Iran urges foreign troops not to damage Gulf peace
By Global Research
Global Research, November 01, 2006 1 November 2006
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TEHRAN, Oct. 30 (Xinhua) — Iran on Monday urged foreign military forces not to damage Gulf peace as U.S.-led naval maneuvers were being held in the region, the official IRNA news agency reported.

Government spokesman Gholam-Hossein Elham made the remarks when asked at a weekly press briefing to comment upon the military maneuvers by the United States, Britain, France, Italy, Australia and Bahrain in the Gulf, said IRNA.

“I would like to advise foreign military forces who are to stage a war game in the Persian Gulf waters to avoid damaging regional peace and friendship among countries of the region,” Elham told the reporters.

On Sunday, the U.S. navy said that vessels from the six countries began a naval training exercise off the Iranian coast in the Gulf aimed at blocking smuggling of nuclear weapons and arms proliferation.

The maneuvers are being held under the Proliferation Security Initiative (PSI) proposed by U.S. President George W. Bush in May, 2003. Bahrain’s participation marks the first time a Gulf nation joins a PSI exercise.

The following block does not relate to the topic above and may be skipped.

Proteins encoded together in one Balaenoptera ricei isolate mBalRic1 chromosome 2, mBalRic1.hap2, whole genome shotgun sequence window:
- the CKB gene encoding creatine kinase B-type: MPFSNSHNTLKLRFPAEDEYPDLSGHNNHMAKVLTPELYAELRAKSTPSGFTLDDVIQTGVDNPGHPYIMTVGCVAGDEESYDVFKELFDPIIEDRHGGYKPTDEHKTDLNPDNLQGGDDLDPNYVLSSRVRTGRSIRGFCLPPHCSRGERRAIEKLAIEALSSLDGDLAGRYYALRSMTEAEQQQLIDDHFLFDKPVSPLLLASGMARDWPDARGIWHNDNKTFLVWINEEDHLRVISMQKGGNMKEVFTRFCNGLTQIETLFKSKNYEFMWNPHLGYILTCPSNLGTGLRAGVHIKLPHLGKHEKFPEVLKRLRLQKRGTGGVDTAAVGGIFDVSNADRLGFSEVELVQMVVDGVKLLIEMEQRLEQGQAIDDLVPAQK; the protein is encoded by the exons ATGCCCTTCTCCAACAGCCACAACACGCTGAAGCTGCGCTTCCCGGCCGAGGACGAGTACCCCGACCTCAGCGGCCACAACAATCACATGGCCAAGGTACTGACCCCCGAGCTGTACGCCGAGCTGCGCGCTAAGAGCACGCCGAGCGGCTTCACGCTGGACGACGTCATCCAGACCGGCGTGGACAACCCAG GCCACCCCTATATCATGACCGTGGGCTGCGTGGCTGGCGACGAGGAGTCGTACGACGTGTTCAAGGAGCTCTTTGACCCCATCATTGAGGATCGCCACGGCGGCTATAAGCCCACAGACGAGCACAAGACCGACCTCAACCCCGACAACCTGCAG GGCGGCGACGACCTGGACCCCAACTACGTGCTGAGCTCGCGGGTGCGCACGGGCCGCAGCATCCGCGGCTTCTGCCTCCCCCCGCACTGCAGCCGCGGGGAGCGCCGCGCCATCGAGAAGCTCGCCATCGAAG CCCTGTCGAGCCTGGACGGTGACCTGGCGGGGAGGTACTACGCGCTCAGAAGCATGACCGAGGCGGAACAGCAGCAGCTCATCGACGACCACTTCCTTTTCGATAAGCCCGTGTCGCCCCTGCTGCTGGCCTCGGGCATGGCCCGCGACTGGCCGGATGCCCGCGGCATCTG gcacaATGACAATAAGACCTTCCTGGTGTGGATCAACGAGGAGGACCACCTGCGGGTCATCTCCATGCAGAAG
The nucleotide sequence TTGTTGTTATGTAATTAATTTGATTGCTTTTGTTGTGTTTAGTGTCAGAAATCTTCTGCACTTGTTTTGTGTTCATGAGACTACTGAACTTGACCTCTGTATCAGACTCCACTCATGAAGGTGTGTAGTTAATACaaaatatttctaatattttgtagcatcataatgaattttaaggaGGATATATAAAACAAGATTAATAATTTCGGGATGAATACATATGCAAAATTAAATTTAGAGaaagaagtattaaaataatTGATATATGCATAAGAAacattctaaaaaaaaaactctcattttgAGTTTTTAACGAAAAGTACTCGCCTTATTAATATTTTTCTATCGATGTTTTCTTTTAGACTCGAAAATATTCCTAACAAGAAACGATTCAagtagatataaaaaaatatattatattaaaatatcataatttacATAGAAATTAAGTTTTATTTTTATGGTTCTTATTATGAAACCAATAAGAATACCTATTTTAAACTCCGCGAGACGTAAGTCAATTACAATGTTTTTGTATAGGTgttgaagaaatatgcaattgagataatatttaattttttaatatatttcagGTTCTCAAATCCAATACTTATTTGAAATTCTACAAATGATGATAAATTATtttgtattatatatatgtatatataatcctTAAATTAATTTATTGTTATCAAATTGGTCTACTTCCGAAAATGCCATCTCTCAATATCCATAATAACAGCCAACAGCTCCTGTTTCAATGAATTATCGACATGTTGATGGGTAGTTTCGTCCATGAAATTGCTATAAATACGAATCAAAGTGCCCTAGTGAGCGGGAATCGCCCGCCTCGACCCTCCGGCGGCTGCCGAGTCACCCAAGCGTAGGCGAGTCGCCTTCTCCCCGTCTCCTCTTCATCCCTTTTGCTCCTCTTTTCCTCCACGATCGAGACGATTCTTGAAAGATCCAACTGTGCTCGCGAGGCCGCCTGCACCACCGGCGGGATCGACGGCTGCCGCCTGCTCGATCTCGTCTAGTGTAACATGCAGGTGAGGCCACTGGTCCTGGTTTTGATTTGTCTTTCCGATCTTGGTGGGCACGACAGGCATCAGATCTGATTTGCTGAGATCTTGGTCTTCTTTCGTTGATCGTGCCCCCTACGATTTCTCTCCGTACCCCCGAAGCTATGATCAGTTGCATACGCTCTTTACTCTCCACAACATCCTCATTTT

Elham stressed that Iran and other Gulf littoral states are fully aware of the fact that durable peace and security would be restored through collective cooperation of all countries of the region.

Iran was not bothered about the military maneuvers because the country “is powerful in all fields”, he said.

The spokesman stressed that “the Islamic Republic of Iran will not accept threats. Iran is a strong and powerful state and will not take maneuvers as a threat.”

Also on Monday, Iranian Foreign Minister Manouchehr Mottaki was quoted by the local Fars News Agency as saying that Tehran has informed the Gulf littoral states that staging military maneuvers under the present sensitive conditions is “provocative”.

“We have informed the regional countries that carrying out military maneuvers based on special arrangements and in pursuit of certain political objectives could be very provocative,” Mottaki said.

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